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Karl Tizzard Kleister

Performing sympathetic presence: can drama open a space for developing person-centred care? 
Broadly speaking, person-centred nursing (PCN)1 attempts to humanise nursing care, which has been reported to falter due to failings such as unsatisfactory patient-practitioner interactions.2 One process championed in the Person-Centred Nursing Framework (PCNF) which aims to address this issue is “sympathetic presence”, described as ‘an engagement that recognises the uniqueness and value of the individual’ cared for by a nurse ‘in the moment’.3 PCN researchers highlight being creative, facilitative, other-centred, reflexive, attentive, mindful and ready to be vulnerable as crucial areas of development for PCN students and practitioners.4 Resonantly, these are all long discussed themes of applied drama5, particularly applied drama aligned with interrogating notions of community and health.6  

When thinking through applied drama theory and practice, sympathetic presence can be repositioned as a relational7 performance8 of care, similarly to Thompson’s repositioning of aesthetics in applied theatre.9 Moreover, applied theatre creates an opening, or potentiality, for participants to imagine, embody and experience new futures.10 The particularities of applied drama practice have been described to create both a congenial and dilemmatic space,11 an environment in which risks can be taken with relative safety. This shows the potential for applied drama to be used in PCN, as risk aversion is identified as a major barrier for achieving the theories of PCN in practice.12 As O’Grady suggests, theatre can be ‘a metaphorical space where risks can be taken and subversive ideas played out', or as Gallagher states, used to ‘artistically frame a ‘real’ research problem’.13  
This presentation will present on a drama-based research course delivered to volunteer first-year PCN students at UU as part of an ongoing PhD study, combining a performative exploration of the researcher’s position within the research through auto-ethnography,14 as well as presenting initial findings from data collected.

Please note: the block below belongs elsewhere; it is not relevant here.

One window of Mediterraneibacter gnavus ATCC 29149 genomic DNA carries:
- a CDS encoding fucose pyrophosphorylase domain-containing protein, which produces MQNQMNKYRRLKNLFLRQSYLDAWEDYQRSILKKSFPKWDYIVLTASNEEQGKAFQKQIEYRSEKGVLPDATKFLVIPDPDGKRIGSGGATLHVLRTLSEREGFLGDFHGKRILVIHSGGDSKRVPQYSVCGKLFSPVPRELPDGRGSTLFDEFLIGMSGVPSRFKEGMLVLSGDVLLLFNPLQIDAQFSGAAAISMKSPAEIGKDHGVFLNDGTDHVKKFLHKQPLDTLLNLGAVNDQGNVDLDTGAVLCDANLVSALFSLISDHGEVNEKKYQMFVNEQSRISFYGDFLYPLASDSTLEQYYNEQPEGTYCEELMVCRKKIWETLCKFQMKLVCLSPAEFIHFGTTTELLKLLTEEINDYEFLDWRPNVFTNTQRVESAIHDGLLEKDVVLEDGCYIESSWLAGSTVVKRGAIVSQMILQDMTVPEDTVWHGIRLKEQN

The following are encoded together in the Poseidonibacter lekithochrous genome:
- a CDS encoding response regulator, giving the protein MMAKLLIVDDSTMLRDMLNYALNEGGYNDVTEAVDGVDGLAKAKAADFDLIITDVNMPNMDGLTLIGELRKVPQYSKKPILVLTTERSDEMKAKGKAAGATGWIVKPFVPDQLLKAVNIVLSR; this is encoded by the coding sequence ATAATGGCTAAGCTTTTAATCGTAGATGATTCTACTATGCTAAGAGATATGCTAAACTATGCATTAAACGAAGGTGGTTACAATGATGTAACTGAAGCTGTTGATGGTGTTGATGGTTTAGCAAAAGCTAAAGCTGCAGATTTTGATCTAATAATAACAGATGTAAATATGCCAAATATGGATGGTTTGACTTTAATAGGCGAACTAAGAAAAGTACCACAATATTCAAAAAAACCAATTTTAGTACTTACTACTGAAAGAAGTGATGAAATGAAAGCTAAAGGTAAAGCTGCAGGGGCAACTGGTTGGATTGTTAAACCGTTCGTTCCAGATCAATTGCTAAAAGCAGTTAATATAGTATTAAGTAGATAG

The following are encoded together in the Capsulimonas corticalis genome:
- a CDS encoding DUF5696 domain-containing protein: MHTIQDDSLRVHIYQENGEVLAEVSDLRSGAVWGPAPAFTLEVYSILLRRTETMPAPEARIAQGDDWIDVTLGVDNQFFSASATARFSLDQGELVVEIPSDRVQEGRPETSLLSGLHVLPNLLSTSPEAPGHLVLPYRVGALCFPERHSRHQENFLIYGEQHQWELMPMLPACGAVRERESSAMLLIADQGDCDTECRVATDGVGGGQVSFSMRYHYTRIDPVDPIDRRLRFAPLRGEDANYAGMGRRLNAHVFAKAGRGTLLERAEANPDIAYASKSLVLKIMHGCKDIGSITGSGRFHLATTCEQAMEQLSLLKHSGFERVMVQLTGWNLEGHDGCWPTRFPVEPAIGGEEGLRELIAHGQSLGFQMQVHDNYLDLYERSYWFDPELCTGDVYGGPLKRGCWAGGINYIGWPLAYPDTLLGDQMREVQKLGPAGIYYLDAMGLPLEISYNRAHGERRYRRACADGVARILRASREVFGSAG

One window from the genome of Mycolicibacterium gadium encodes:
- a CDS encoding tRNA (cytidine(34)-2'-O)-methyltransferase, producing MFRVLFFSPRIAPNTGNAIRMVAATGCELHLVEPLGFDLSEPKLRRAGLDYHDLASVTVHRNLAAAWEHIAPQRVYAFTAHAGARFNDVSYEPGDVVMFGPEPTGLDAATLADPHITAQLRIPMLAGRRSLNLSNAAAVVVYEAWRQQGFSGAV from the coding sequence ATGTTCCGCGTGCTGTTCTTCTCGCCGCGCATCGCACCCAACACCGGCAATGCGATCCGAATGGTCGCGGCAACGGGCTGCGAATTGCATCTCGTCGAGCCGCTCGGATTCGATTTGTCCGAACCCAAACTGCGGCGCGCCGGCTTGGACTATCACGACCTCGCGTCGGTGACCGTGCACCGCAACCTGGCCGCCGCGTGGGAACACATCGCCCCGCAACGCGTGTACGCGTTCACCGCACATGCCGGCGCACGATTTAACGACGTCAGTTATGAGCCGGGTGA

1 McCormack & McCance, 2010; McCormack & McCance, 2017; McCormack et al. 2017  
2 TNA GUK, 2013; PCC, 2017; NMC, 2018  
3 McCormack and McCance, 2017: 102; McCormack and McCance, 2010: 104  
4 Niessen and Jacobs, 2015: 2; Titchen et al., 2017: 38; Williams and McCormack, 2017:  
5 Nicholson, 2005; Prentki & Preston, 2008; Hughes and Nicholson, 2016  
6 McAvinchey, 2014; Baxter & Low, 2017  
7 Like the ideas of an ethics of care (Held, 2010; Tronto, 2013)  
8 Here I use the term performance to reflect Goffman’s dramaturgy of everyday life (1990), as well as Butler’s ideas on performativity and identity (2006), tapping into what is broadly called the performative turn (Schechner, 2006).  
9 Thompson, 2015.  
10 Preston, 2016; Harpin & Nicholson, 2017; Sloan 2018.  
11 White, 2009; Preston, 2016  
12 Dingwall et al, 2017  
13 O'Grady, 2017: 7; Gallagher, 2011: 328.  
14 Wall, 2006; Ngunjiri et al., 2010. 
Karl Tizzard-Kleister is a PhD researcher in Drama and Nursing at Ulster University (UU). His research explores how drama can be used in nursing education. Recently he has explored how applied drama and puppetry creates safe and creative spaces to experience risk and vulnerability for student nurses.